2005 Salt Lake City Annual Meeting (October 16–19, 2005)

Paper No. 8
Presentation Time: 3:45 PM


FISHER, J. Berton, Geosciences, University of Tulsa, 600 South College Avenue, Tulsa, OK 74104 and SUBLETTE, Kerry L., Chemical Engineering, University of Tulsa, 600 South College Avenue, Tulsa, OK 74104, jbfisher@utulsa.edu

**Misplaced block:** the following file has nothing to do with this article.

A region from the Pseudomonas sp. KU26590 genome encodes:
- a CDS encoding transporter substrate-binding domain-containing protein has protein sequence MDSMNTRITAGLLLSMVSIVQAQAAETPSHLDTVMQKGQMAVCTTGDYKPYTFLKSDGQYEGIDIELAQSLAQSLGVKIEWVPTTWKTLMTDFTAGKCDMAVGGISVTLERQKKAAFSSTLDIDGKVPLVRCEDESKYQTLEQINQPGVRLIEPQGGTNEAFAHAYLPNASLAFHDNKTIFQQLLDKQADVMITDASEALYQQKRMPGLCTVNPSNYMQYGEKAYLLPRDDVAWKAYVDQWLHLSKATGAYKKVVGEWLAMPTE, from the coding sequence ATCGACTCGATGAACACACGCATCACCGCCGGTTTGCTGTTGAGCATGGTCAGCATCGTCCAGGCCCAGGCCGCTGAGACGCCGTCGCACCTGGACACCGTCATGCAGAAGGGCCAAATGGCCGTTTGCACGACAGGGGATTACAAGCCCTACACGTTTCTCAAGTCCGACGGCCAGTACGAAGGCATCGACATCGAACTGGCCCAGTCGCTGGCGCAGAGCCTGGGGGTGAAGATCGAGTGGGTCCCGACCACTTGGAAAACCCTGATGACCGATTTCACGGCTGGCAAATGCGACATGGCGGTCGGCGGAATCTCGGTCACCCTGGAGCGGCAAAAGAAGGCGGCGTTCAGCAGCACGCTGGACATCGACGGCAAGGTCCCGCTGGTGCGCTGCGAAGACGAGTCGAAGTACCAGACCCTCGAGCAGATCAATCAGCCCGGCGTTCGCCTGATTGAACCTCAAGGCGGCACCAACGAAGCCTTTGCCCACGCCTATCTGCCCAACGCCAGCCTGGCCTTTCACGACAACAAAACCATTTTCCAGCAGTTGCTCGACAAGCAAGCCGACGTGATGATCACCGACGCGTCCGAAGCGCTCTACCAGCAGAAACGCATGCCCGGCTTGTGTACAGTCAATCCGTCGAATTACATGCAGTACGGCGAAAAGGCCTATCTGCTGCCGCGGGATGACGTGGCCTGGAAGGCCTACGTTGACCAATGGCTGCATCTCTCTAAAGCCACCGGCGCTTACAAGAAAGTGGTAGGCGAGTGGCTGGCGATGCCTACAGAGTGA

Rationale management and decision making regarding environmental management requires information. Although most oil and gas regulatory bodies have rules that specifically prohibit pollution, little is known about the specific origins, causes and magnitudes of pollution incidents that result from onshore exploration and production activities. This paper presents an analysis of over 18,000 fluid release incidents documented by the Oklahoma Corporation Commission (OCC) for the ten-year period from 1993 to 2003. Of these, nearly 17,000 were recent releases, and nearly 13,000 of these releases could be traced to exploration and production (E&P) operations within a specific section-township-range locations within Oklahoma. Fluid releases from E&P operations resulted from both preventable and non-preventable causes. The primary origins of oil and saltwater releases were from flowlines lines, tanks, wellheads, surface equipment and pits. Important causes of fluid releases, in order of decreasing number, were: overflows (tank, pit and dike), leaks (lines), intentional dumping or other illegal activity, storms, fires or explosions, accidents (including the actions of livestock) and corrosion. On average, over 58,000 bbls of oil and over 146,000 bbls of saltwater were released annually in Oklahoma between 1993 and 2003. Approximately 34% of all recent oil or saltwater releases resulted in reported injury to environmental receptors (surface water, crops or livestock, soil, fish or wildlife. For this period, 41% of all E&P complaints to the OCC involved the release of oil or saltwater and 54% of all E&P complaints to the OCC involved the release of some type of fluid. On an annual basis, complaints involving the release of fluids decreased from a high of 65.8% in 1993 to 46.1% in 2002. Releases specifically identified as involving oil or saltwater comprised 76.1% of all fluid releases. Quantified releases of oil had a median volume of 10 BBLs while quantified releases of saltwater had a median volume of 40 BBLs. For those releases in which the volume of both oil and saltwater were quantified, the volume of saltwater spilled was approximately 76% of the total volume of oil and saltwater released.